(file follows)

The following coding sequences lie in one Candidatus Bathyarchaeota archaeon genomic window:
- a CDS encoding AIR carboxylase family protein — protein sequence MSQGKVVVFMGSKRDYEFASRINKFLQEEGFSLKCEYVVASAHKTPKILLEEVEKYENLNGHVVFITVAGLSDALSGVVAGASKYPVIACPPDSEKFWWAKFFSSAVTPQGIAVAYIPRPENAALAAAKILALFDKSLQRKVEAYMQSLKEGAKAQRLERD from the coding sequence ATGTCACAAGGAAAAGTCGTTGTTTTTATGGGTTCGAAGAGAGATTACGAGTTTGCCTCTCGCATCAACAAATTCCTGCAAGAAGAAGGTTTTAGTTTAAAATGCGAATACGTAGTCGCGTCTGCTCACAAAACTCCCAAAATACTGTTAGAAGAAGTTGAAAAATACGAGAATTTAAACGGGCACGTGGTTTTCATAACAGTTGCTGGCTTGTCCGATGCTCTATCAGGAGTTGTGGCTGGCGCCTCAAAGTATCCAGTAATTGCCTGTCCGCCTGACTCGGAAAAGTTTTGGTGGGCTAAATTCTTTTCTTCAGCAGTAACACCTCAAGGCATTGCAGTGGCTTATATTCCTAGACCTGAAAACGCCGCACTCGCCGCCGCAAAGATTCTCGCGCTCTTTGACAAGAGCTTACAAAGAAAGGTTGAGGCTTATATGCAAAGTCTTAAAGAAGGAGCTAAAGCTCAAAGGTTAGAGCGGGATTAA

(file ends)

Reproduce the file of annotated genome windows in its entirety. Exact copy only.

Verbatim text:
The following coding sequences lie in one Candidatus Bathyarchaeota archaeon genomic window:
- a CDS encoding AIR carboxylase family protein — protein sequence MSQGKVVVFMGSKRDYEFASRINKFLQEEGFSLKCEYVVASAHKTPKILLEEVEKYENLNGHVVFITVAGLSDALSGVVAGASKYPVIACPPDSEKFWWAKFFSSAVTPQGIAVAYIPRPENAALAAAKILALFDKSLQRKVEAYMQSLKEGAKAQRLERD from the coding sequence ATGTCACAAGGAAAAGTCGTTGTTTTTATGGGTTCGAAGAGAGATTACGAGTTTGCCTCTCGCATCAACAAATTCCTGCAAGAAGAAGGTTTTAGTTTAAAATGCGAATACGTAGTCGCGTCTGCTCACAAAACTCCCAAAATACTGTTAGAAGAAGTTGAAAAATACGAGAATTTAAACGGGCACGTGGTTTTCATAACAGTTGCTGGCTTGTCCGATGCTCTATCAGGAGTTGTGGCTGGCGCCTCAAAGTATCCAGTAATTGCCTGTCCGCCTGACTCGGAAAAGTTTTGGTGGGCTAAATTCTTTTCTTCAGCAGTAACACCTCAAGGCATTGCAGTGGCTTATATTCCTAGACCTGAAAACGCCGCACTCGCCGCCGCAAAGATTCTCGCGCTCTTTGACAAGAGCTTACAAAGAAAGGTTGAGGCTTATATGCAAAGTCTTAAAGAAGGAGCTAAAGCTCAAAGGTTAGAGCGGGATTAA